One year from today they will fuel up Jason's trusty Cessna 150, N512R, and depart from Daytona Beach, FL and fly a yet undetermined route to Catalina Island, CA and back. The two pilots are estimating the trip, with some leisurely stops, will take approximately 70 hours of flight time over a three-week period. They will surely be discussing this trip on their blogs listed above but also on the website dedicated to this journey -

Their reason for making this flight is to spread the word about the benefits of General Aviation. A message that needs to be spread now more than ever before. They are looking for financial and non-financial support for this flight and details can be found on the Support Us section of their website. They estimate the cost of this venture will be approximately $15,000. Any extra donations over the amount needed to cover their expenses will be donated to an aviation-oriented charity.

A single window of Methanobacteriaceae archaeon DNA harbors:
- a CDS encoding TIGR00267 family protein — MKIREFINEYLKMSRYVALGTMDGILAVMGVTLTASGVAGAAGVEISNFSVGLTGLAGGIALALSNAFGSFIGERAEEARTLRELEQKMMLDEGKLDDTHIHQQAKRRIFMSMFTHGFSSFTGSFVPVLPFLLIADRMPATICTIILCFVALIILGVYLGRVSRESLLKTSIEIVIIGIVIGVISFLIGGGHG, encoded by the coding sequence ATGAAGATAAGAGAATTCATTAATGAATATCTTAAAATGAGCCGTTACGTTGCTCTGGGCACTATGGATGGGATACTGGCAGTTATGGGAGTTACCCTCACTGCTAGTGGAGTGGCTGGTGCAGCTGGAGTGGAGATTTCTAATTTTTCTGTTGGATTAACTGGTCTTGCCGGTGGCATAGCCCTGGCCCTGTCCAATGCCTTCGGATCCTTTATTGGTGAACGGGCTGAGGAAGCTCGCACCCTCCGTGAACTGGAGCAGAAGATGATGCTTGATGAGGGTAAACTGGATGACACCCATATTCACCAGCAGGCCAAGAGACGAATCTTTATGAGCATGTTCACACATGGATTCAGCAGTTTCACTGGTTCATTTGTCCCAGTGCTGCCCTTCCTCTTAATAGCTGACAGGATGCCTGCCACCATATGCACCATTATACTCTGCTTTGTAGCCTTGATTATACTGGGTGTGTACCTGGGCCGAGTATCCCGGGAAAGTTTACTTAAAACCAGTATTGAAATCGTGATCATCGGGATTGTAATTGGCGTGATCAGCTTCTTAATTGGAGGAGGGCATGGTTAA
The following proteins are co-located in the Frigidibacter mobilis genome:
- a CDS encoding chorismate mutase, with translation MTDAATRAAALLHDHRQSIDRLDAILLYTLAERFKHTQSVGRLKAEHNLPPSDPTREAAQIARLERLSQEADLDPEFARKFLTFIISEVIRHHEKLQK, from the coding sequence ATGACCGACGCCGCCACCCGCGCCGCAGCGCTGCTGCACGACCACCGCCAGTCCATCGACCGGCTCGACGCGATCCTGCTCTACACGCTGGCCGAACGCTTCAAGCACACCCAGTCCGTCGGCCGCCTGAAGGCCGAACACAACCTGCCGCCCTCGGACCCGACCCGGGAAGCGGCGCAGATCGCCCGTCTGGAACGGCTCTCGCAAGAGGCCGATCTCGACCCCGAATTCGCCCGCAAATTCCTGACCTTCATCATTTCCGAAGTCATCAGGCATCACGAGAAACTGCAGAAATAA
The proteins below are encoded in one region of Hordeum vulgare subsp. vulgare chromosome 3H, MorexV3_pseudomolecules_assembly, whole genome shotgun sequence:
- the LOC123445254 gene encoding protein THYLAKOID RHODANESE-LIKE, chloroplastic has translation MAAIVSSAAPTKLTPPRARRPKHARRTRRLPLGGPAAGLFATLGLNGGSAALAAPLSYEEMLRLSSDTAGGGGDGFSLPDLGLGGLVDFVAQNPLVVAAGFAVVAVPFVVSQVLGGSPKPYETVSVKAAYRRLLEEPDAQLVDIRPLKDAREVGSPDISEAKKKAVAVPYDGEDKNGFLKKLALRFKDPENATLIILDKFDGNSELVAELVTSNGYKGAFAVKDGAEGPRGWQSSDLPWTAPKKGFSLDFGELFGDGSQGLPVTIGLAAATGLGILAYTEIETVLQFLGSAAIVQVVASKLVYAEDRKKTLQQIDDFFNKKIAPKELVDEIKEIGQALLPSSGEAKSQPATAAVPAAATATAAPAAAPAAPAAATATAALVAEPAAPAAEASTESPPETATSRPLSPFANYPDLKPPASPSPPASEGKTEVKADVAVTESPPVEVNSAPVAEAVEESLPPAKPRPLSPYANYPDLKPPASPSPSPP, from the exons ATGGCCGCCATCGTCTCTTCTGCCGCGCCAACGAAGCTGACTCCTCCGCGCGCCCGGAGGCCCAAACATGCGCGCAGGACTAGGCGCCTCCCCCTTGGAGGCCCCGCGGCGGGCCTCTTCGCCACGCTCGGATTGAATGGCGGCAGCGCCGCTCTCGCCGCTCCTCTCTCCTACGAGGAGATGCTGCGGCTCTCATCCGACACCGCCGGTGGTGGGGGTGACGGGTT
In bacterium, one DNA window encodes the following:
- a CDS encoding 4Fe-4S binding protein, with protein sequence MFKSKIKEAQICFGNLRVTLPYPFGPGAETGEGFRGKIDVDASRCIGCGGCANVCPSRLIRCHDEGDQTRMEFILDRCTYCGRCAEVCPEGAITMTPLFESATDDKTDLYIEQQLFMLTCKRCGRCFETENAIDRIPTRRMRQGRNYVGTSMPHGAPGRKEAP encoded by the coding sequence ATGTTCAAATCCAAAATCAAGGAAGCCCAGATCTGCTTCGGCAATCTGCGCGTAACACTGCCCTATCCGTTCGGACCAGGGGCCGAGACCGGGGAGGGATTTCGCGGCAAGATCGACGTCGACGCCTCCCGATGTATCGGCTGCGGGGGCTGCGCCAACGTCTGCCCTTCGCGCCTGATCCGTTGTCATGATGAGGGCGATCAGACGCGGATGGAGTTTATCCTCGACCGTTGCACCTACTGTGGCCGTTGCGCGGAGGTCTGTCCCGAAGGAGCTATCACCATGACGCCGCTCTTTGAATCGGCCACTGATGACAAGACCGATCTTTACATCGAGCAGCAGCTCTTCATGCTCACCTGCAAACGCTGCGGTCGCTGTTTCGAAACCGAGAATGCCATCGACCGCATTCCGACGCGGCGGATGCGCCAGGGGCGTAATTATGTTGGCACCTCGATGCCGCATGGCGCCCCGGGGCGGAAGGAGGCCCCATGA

I look forward to following their updates as the plane this trip then following them once the trip begins.

Posted at Jun 18, 6:14 PM | Post Category: Aviation Adventures, Aviation on the Web | Comments (1) | Save & Share This Story